Why Dropping Windows Phone 8.1 users from Skype is a good thing

Starting October 2016, Windows Phone 8.1 users will no longer be able to use Skype. From Skype’s perspective, this has nothing to do with Windows Phone, per se. Skype is cutting all of their older, marginally used apps across various outdated platforms. Skype is building its UWP app for the future. It’s not really Skype’s problem that the Windows team could not upgrade all Windows 8 phones to Windows 10.

Why Dropping Windows Phone 8.1 users from Skype is a good thing

If we’ve learned anything from Satya’s time at Microsoft, it’s that the rest of the company is no longer beholden to prop up failed Windows initiatives, or to limit their strategies because they are forbidden to bring their products to customers on other platforms. This change, honestly, has probably saved the company from continued decline into irrelevancy.

On the positive side, because of Microsoft’s brilliant UWP strategy, Windows 10 phone and tablet users will *finally* get a modern, full-featured and functional Skype client. One that is guaranteed to receive timely and useful updates into the future, because it will become the sole Skype client for Windows 10. This will also be true for many other apps, both from Microsoft and third parties.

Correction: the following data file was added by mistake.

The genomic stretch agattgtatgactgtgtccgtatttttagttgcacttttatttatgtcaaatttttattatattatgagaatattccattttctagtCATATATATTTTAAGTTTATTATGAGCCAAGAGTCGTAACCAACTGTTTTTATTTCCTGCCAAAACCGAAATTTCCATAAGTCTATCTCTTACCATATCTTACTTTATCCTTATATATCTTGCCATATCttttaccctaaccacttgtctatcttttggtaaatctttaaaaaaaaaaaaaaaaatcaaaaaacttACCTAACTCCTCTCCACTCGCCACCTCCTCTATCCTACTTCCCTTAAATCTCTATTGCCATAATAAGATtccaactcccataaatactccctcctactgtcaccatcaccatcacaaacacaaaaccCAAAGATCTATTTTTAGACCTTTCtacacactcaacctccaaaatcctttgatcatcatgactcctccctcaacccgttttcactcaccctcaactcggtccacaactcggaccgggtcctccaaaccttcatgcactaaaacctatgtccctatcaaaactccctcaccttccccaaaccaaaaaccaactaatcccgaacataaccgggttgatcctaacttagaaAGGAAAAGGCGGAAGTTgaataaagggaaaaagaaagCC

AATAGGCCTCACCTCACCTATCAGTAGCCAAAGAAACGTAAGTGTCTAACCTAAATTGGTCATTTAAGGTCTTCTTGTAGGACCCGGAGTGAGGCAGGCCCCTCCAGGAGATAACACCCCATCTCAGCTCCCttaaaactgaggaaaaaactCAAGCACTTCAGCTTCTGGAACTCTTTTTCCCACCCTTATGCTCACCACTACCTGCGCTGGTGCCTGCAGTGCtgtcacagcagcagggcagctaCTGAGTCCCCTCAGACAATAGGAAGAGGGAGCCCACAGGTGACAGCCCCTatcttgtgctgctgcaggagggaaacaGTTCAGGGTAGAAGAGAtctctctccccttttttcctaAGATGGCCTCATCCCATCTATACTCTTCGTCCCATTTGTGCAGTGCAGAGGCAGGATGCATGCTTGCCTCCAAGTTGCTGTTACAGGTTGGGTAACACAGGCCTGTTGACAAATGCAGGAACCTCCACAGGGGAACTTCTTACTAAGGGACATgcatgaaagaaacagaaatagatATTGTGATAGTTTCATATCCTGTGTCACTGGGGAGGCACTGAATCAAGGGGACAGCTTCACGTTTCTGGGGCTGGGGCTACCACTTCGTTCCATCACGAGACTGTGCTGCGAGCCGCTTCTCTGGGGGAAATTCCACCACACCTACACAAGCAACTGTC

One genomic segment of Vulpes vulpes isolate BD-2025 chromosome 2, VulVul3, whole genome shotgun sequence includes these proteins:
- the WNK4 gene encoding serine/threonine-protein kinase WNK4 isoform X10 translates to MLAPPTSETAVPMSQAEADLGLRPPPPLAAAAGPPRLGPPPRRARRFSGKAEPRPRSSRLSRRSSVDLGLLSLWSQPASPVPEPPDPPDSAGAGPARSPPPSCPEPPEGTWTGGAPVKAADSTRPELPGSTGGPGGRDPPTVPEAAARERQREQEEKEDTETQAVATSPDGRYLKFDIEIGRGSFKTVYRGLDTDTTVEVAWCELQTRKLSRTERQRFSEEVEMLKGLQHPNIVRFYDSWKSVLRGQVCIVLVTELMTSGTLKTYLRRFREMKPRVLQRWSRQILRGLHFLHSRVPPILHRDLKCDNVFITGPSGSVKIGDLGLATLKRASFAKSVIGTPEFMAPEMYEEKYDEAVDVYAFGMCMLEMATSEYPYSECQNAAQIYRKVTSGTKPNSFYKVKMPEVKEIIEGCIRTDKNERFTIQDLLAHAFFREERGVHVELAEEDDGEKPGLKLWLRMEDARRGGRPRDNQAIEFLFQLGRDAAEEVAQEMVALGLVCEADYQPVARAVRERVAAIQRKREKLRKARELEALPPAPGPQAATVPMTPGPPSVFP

I think for Windows Phone users who want the latest experiences, it’s just time to upgrade, either to Windows 10, or to iOS or Android (if that’s your preference). The Windows 8 stores have been dead for 18 months or more, and this news is just the tip of the iceberg.

I’ll just add that most of those Windows 8 phones are either higher-end models that are now 3-4 years old like the 920 (and thus reaching the end of their natural life), or they are low-end models like the 520 and similar, and did not cost a lot of money in the first place. I don’t think it makes sense for any developer to basically rebuild an app on a new architecture exclusively for this user base, as harsh as that may sound.

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